The Huffington Post posted an article outlining the complications historically Spanish-speaking congregations have in adapting to new English-speaking generations. For many of these second- and third-generation immigrants, their religious lives were tied to their second language, which caused some difficulties. Vanessa Pardo, a 20-year-old from South Florida, reports,
It was never a faith of my own, it was ‘oh, my parents’ religion’ or ‘my family faith’ and I never saw the personal connection between me and God… I told them I wanted to go, but I told them I wanted to go in my own tongue and culture. Not theirs.”
Pardo attends English-language services at Sunset Church of Christ, which shares a building with her parents’ Spanish-language congregation, Iglesia de Cristo en Sunset. Traditionally Spanish-speaking congregations often face a new dilemma: how to maintain a connection with younger generations who have less and less comfort with Spanish language. Congregations must decide if they hold close to their language and culture, potentially risking long-standing members and traditions, or if they adapt to the needs of the younger potential members. If they don’t adapt, the ministers report that the youth are more likely to reach out for more English-friendly congregations.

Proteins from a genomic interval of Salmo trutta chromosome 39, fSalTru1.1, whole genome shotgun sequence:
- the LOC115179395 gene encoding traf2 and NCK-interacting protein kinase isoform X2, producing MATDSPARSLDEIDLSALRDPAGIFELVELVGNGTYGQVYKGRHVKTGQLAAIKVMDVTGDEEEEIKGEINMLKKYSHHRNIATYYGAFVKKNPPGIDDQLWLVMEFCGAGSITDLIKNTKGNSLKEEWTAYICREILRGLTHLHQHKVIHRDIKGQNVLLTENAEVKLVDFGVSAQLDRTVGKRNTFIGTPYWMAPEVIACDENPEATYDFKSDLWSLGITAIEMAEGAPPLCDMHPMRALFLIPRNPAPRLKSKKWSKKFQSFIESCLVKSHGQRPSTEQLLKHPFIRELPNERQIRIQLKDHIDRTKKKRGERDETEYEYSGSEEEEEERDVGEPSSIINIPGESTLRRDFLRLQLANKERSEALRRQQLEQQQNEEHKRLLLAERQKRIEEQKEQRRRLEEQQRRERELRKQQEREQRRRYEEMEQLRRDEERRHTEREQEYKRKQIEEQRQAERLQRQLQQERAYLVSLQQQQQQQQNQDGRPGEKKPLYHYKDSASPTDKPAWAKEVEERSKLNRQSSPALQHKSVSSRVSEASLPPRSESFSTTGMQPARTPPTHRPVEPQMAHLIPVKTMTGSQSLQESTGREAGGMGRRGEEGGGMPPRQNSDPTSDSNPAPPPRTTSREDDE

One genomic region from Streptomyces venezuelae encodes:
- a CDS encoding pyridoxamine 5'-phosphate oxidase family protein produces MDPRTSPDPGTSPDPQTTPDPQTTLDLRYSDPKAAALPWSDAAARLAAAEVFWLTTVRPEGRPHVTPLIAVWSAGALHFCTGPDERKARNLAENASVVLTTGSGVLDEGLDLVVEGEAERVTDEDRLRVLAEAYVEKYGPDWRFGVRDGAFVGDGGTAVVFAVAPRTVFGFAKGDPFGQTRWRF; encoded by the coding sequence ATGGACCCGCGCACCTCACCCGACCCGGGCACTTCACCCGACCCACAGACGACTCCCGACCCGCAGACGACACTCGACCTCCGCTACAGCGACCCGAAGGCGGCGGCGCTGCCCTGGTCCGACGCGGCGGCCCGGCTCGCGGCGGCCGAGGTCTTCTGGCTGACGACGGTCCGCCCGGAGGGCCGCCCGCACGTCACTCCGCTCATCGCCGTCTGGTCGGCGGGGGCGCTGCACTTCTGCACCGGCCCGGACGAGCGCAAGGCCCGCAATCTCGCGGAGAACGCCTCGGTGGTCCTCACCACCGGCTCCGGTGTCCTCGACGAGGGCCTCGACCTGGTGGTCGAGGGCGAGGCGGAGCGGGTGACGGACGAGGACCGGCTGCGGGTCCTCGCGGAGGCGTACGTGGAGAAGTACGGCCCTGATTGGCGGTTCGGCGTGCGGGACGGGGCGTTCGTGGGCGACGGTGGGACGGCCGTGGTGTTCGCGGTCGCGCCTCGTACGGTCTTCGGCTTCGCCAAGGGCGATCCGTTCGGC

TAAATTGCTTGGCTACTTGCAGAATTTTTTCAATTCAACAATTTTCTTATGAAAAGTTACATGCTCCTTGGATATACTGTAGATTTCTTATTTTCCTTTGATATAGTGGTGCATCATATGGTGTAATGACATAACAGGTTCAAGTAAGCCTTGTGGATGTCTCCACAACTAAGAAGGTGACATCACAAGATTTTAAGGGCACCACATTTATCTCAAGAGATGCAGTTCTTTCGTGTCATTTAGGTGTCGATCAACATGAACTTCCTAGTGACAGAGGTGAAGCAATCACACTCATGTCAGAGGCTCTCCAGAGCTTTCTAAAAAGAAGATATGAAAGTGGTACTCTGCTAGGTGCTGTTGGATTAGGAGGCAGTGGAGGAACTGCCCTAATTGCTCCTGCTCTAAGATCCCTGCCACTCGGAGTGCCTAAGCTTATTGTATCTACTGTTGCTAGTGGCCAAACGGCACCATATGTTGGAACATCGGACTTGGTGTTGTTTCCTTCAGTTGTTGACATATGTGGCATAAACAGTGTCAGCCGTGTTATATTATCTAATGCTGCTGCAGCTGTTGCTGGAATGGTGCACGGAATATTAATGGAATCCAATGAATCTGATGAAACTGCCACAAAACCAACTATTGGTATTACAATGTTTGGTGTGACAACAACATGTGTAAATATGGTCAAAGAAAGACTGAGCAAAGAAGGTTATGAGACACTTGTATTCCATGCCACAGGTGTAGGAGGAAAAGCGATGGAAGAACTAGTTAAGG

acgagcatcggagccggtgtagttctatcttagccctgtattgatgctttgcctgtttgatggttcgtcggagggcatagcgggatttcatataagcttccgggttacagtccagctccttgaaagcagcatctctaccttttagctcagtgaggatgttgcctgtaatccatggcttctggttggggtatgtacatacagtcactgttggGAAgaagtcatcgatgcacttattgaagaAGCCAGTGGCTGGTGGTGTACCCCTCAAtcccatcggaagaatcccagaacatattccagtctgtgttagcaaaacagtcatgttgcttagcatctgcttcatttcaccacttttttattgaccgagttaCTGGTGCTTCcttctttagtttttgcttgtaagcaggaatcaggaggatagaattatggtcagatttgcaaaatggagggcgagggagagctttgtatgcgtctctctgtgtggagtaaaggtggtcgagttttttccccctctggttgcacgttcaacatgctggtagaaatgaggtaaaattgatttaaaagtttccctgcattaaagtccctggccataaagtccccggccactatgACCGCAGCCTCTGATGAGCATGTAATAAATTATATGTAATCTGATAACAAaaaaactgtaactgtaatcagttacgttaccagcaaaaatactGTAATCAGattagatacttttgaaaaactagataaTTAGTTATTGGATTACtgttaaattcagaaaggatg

How do the separate language and cultural niches of these two related but separate congregations affect their individual or joint future? In what ways would adapting to become more integrated or maintaining the communities’ traditions impact the ways these groups interact?